The retrospective of Himmat Shah, one of the most powerful shows of the year, is just about to come to a close. Assembled by the Kiran Nadar Museum in New Delhi and curated by Roobina Karode, it is now displayed at the Jawahar Kala Kendra in Jaipur. The sculptures in bronze and terracotta seem very appropriate in the magnificent building by Charles Correa, which is laid out in an ambitious concept based on cosmology. Three Himmat Shah bronzes are placed in the courtyards between galleries, and their forms are also created with angular projections reaching out to the cosmos.
Himmat was born in Gujarat's Lothal, which has yielded pottery from the 4000-year-old Indus valley culture. He chose to first work in the humble medium of clay and terracotta, by creating jars and heads, primordial in shape and at the same time modern in sensibility. How this effect is achieved together remains a mystery. As he says, “human life is an enigma. And what he creates should also be an enigma…”
Himmat’s heads are truly enigmatic; each has a strange anonymity, and yet is as different in form and feeling as much are individual people. A series of five heads appear with smooth surfaces in grey and copper and gold. One has furrowed brows, and in profile appears with the savagery of open jaws. Another gleaming gold has eyes lowered like a meditating Buddha. Yet another in grey is defined with a copper cross for the nose and mouth, while yet a fourth is defined with the mesmerising eyes used in Nathdwara icons of Krishna. Each head is an icon brooding on the past and the future.
Then there are heads which are superimposed against the torso, with a sensuous woman’s face juxtaposed with the shoulders. A whole torso, with apertures for the eyes, mouth and belly, is reminiscent of the large storage jars used for preserving grain. These were exhibited by Haku Shah in a show twenty years ago, titled Maati, Form and forms of Mother Earth. There is a remarkable correspondence between the primeval forms of village art and the contemporary show of Himmat.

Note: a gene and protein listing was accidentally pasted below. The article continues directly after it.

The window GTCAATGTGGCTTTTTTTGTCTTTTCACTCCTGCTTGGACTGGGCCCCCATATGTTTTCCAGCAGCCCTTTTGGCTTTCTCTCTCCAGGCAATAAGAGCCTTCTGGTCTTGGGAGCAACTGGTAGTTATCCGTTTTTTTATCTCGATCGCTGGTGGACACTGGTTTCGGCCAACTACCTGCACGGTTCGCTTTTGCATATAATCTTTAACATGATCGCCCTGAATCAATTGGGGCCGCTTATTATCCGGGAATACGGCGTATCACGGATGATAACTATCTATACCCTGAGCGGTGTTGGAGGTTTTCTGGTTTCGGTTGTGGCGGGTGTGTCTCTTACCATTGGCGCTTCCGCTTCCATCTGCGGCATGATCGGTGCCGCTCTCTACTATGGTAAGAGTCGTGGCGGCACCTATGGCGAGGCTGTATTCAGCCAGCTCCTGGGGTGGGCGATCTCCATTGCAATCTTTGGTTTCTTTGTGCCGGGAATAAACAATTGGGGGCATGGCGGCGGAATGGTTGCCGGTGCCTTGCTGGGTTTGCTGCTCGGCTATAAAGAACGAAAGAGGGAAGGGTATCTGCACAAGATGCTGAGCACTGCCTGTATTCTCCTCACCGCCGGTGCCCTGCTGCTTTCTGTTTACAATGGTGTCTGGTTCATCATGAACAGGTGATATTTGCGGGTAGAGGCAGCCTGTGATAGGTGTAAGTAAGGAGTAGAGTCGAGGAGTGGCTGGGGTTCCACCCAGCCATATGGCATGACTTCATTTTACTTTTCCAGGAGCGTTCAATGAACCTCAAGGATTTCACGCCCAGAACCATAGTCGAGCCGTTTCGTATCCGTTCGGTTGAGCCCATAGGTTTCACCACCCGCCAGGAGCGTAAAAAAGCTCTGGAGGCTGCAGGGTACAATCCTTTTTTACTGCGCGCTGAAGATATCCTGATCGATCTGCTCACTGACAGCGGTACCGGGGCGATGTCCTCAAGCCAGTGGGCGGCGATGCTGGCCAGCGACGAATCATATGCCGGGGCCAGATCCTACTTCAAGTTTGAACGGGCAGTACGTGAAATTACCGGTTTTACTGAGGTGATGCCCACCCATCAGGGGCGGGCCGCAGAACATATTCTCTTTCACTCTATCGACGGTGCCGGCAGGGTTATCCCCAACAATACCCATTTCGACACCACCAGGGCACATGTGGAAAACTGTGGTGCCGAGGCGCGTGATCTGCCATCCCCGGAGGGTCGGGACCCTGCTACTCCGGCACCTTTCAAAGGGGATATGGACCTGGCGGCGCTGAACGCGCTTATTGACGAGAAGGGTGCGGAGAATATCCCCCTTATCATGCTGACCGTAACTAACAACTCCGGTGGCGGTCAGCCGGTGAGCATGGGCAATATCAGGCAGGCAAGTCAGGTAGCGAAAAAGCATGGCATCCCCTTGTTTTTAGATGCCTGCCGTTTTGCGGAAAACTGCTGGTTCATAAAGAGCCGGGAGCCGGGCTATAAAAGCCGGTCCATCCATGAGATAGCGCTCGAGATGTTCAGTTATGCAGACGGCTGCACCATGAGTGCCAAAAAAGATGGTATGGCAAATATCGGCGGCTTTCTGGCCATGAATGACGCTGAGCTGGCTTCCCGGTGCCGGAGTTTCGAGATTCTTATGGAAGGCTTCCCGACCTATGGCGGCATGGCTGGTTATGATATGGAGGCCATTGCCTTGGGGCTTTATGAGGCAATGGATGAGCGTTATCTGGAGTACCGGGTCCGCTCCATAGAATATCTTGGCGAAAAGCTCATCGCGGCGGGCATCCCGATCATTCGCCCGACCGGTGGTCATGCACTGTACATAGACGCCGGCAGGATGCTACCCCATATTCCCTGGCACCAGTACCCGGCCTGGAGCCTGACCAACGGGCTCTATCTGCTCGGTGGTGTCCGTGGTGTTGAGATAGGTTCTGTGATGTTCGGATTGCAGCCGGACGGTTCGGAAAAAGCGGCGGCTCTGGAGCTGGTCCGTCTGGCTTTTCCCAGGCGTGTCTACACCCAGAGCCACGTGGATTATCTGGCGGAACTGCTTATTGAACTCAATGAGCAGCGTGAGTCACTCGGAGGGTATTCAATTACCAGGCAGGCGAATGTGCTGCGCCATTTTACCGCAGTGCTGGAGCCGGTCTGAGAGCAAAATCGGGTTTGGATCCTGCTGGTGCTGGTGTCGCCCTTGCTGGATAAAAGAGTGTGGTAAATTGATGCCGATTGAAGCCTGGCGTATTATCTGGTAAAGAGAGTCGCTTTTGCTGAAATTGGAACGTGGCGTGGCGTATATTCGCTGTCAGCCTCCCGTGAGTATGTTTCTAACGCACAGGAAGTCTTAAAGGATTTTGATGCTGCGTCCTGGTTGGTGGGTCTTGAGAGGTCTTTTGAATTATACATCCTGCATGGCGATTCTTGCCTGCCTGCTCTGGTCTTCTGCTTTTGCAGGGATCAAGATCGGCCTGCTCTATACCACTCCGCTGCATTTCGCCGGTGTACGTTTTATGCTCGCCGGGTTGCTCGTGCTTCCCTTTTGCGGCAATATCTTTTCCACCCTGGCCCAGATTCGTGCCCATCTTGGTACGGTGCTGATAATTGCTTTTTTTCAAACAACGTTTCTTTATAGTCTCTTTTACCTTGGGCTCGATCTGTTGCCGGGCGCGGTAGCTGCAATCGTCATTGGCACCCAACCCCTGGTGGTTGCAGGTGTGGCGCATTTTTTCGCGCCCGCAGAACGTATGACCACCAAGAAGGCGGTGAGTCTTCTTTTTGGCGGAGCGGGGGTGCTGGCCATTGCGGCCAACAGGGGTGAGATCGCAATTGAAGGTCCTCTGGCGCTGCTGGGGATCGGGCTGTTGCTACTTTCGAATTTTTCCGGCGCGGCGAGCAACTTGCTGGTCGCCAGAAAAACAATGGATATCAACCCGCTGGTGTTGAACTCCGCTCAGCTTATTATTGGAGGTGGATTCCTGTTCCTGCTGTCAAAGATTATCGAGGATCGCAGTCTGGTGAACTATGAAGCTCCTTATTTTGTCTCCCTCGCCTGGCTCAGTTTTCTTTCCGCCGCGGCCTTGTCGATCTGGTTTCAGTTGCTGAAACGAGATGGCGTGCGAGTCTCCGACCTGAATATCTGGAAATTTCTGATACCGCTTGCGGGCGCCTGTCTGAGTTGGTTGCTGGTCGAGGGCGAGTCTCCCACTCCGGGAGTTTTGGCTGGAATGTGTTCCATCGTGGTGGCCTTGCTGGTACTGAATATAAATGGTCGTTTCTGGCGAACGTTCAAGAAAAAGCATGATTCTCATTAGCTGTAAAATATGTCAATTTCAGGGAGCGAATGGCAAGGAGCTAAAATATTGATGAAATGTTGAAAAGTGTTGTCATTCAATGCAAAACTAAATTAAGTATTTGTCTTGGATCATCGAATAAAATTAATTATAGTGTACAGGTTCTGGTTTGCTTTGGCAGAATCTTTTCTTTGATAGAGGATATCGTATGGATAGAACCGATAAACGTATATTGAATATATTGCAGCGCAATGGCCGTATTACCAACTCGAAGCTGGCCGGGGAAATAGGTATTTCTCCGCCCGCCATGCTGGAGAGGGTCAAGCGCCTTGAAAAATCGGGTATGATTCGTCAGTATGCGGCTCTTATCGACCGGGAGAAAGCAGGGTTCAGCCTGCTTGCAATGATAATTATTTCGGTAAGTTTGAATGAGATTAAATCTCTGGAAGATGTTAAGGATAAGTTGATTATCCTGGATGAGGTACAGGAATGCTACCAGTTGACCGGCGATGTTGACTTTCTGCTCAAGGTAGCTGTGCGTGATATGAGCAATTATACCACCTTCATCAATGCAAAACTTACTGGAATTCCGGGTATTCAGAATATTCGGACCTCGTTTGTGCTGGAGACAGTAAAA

The exhibition at the Kendra showcases a film showing Himmat working himself on the potter's wheel. Photographs show him in the open desert with a primitive bhatti, a furnace built of wood to cast his creations into terracotta. His work reflects the views of Group 1890 formed in 1963 of which he was part, where artists worked individually but shared ideals to return to an indigenous vision. It was coincidental that he was felicitated at the Jaipur Art Summit of talks, workshops and shows. His work returns to reverence for the earth as a primordial link between man and clay.
If Himmat’s heads are sombre and stark, his drawings are playful and imbued with energy. Worked in pen and ink and brush, they are wiry lines that dance upon paper. They too create a universe of feeling, suggesting the interconnection between one thing and another. One drawing is poignant, depicting a single tree in the vastness of the desert and beside it a tiny figure—capturing the feel of isolation in the wilderness. In colour, his small paintings are in raw red, yellow, black, with confidence moving boldly across paper.
An insightful film on the artist was screened at the Jaipur Art Summit, directed by Jyotirmoy Bhattacharya with the commentary written and narrated by the legendary actor Soumitra Chatterjee. This was truly a ‘portrait’ of Himmat Shah, speaking as he brought shape to one of his forms in clay—most of the film is shot while he is working on the wheel in completing one head. The commentary explores his background of running away from his family at ten years, and his evolution, with his education at Baroda. For an artist who is intense and enigmatic, he is eloquent in his statements. When one keeps searching one lives. The moment one ceases to search, one dies..”